Who am I to judge the Pope?
Let us not be confused. Let us know our terms.
Definition of Judgment – Fr. John Hardon’s Catholic Dictionary: [ Emphasis Mine]
In general, an act of the mind affirming or denying something.
Philosophically, judgment is the mental act of combining two ideas in affirming their agreement, e.g., God is good, or separating them in denying their agreement, e.g., God is not evil.
In ethics, judgment is a right decision about what is just or proper or prudent.
It is also the decision of a superior in a natural society (such as the State) or a supernatural society (such as the Church), prescribing what should be done or administering justice.
Which of these was Pope Francis referring to when he said the most famous phrase of 2013, “Who am I to judge?”
Bishop Morlino sheds light:
When Francis was telling us about that, he was talking about a particular bishop whom he had just given a job in the Vatican, and it was found out that in South America where this bishop had been, he had been charged with certain misconduct. So the question came to Francis, “How could you bring him in?” And Francis said, “The man has admitted he did wrong, he is sorry, and he has changed his life through the grace of Jesus Christ. Who am I to judge him now?” That is hardly a statement that somehow justifies homosexual behavior.
The answer is that he was referring to the final context, “the decision of a superior,” and simultaneously the context of ethics, “a right decision about what is just or proper or prudent.” He was not referring to the general or philosophical context as to whether we can legitimately think, in our minds, that homosexual acts are not sin. We Catholics all know, or should know, intellectually, that homosexual acts are wrong, always have been wrong, and always will be wrong. No Pope can, or would, change that. What we cannot do is see with our minds into the hearts of other people. Only God can do that, so if a person says that he is sorry for his sins, and if the shows that he is sincerly “seeking God,” then our ability to judge that person has evaporated, hence, “Who am I to judge?”
Bishop Morlino had something else to say about all of this that the faithful who are upset with Pope Francis should read. That is, we are not to speak as Pope Francis does, because we are not the Pope.
State Journal: Would you say your approach is primarily pastoral?
Bishop Morlino: Yes, because what is pastoral has to be true. In other words, pastoral is loving. It includes love, and loving always includes respecting. If you don’t respect people enough to tell them the truth, well then you couldn’t be pastoral. There can’t be anything pastoral that does not include inviting people to see the truth. To pretend the truth is not there or to water it down, that really couldn’t be pastoral. That honestly is a kind of appeasement. It might make the person feel better right now, but it really does not help in terms of a person’s salvation. We don’t use the terminology very often — and I think it’s too bad — we don’t talk about saving souls for Christ. We don’t describe ourselves as doing that. We have all sorts of other ways of describing ourselves. If I withhold the truth, I’m actually endangering souls, not saving souls, and endangering souls could never be pastoral.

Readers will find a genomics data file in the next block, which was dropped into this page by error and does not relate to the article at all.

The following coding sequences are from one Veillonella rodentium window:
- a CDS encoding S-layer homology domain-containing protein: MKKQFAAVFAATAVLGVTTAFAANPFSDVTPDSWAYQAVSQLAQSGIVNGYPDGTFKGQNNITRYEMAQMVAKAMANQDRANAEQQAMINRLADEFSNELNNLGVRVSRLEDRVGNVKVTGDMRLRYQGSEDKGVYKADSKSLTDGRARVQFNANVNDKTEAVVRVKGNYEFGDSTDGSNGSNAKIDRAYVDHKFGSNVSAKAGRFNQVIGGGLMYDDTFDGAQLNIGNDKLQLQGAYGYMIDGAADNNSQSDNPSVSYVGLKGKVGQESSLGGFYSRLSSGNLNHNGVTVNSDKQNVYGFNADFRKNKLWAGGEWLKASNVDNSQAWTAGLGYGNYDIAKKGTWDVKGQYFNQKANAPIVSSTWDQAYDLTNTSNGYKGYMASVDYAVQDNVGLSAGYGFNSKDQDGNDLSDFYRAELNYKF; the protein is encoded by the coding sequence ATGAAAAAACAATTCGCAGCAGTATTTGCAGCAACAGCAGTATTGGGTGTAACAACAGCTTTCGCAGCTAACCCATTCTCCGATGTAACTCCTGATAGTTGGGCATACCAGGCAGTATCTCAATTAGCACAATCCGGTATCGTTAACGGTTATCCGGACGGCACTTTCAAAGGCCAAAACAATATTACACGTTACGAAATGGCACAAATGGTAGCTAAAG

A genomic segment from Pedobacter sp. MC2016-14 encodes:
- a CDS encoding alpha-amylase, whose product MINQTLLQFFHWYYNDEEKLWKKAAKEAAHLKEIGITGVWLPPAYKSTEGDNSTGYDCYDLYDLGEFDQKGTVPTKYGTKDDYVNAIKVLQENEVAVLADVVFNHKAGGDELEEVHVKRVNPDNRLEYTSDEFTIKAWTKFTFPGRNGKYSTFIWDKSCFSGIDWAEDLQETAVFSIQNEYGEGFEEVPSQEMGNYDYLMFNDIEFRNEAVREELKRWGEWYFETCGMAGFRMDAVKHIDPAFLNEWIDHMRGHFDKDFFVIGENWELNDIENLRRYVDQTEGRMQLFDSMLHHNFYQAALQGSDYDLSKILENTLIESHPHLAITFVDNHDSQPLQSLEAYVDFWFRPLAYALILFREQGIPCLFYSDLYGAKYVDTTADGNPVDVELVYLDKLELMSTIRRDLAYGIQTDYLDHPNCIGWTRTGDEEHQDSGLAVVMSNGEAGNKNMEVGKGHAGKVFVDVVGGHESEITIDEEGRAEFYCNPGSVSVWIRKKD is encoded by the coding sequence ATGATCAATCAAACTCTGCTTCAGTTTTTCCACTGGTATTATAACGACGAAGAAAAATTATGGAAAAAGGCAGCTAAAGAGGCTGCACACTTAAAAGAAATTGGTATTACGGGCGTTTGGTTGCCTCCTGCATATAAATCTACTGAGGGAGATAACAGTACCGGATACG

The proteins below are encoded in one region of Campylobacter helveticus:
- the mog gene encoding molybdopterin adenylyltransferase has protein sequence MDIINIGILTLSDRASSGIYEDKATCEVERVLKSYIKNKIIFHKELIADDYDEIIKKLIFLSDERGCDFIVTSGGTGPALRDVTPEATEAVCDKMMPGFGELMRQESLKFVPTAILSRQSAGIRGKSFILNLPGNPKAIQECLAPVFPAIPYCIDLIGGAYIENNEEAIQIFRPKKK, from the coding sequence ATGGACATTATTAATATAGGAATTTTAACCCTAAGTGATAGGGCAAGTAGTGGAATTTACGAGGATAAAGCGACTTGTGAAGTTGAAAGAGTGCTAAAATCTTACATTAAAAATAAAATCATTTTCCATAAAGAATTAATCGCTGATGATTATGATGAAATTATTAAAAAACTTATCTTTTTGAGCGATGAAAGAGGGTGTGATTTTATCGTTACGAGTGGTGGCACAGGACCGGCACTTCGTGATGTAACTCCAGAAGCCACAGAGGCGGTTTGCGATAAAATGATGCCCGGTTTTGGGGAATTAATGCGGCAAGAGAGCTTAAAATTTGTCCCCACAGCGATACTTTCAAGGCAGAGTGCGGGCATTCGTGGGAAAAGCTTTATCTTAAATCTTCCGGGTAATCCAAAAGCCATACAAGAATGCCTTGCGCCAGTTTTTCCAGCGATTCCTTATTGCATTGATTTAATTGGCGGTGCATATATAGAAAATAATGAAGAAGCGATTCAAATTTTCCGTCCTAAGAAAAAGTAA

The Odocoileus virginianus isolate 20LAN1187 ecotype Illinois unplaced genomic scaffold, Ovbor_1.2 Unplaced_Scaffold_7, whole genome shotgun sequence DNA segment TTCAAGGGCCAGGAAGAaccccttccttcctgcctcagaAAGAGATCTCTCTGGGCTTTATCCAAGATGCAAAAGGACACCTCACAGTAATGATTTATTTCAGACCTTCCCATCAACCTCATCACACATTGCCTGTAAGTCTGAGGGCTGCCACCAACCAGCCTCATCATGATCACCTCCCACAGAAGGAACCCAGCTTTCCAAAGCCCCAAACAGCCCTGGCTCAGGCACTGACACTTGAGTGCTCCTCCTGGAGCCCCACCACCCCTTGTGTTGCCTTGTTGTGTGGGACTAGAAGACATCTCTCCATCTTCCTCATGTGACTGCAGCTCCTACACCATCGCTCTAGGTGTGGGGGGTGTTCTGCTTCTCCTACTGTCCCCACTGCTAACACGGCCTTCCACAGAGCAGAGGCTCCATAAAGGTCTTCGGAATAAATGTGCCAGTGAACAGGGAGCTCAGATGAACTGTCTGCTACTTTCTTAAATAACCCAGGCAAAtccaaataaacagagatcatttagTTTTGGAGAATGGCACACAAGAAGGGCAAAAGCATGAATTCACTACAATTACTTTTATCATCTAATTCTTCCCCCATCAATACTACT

Who am I to judge the Pope? I can judge the Pope in “general,” as above under the definition, and I can judge the Pope “philosophically,” as above under the definition. That is to say that I can use my mind to judge whether what he is saying is true or not true. I can judge on the basis of whether some act is “ethical” or not. The Pope can judge as a superior, but as a lay person, I cannot. Just as the Pope cannot see into anyone’s heart, neither can I. Neither can you. So, if a person says that he understands that he has committed a homosexual act, that this was a sin, that he is sorry for it and seeks to never do it again, we cannot judge him. Otherwise, we can judge.
By the way, both Pope Francis and Bishop Morlino used the word “gay” to refer to persons. For example, the Pope said, “If someone is ‘gay’.” Some people have asked me about this because, according to the catechism (2333), no one is “gay.” Sexual identity is clearly spelled out in that paragraph, and everyone must accept his or her sexual identity. So, why did they use the term? I don’t know why, but I have never seen a bishop write down the word “gay,” as opposed to speaking it orally. I use the word in quotes: “gay.” I don’t recall ever seeing a bishop use his fingers in the air to make “quote marks” for anything, either. Regardless of the fact that bishops, and even the Pope, have used this term in this context, the catechism is clear and the Pope has been clear that we should follow the catechism when it disagrees with what he says. Any bishop would say the same.
I’m giving the Pope the benefit of the doubt. I hope you will, too. Who are we to judge the Pope?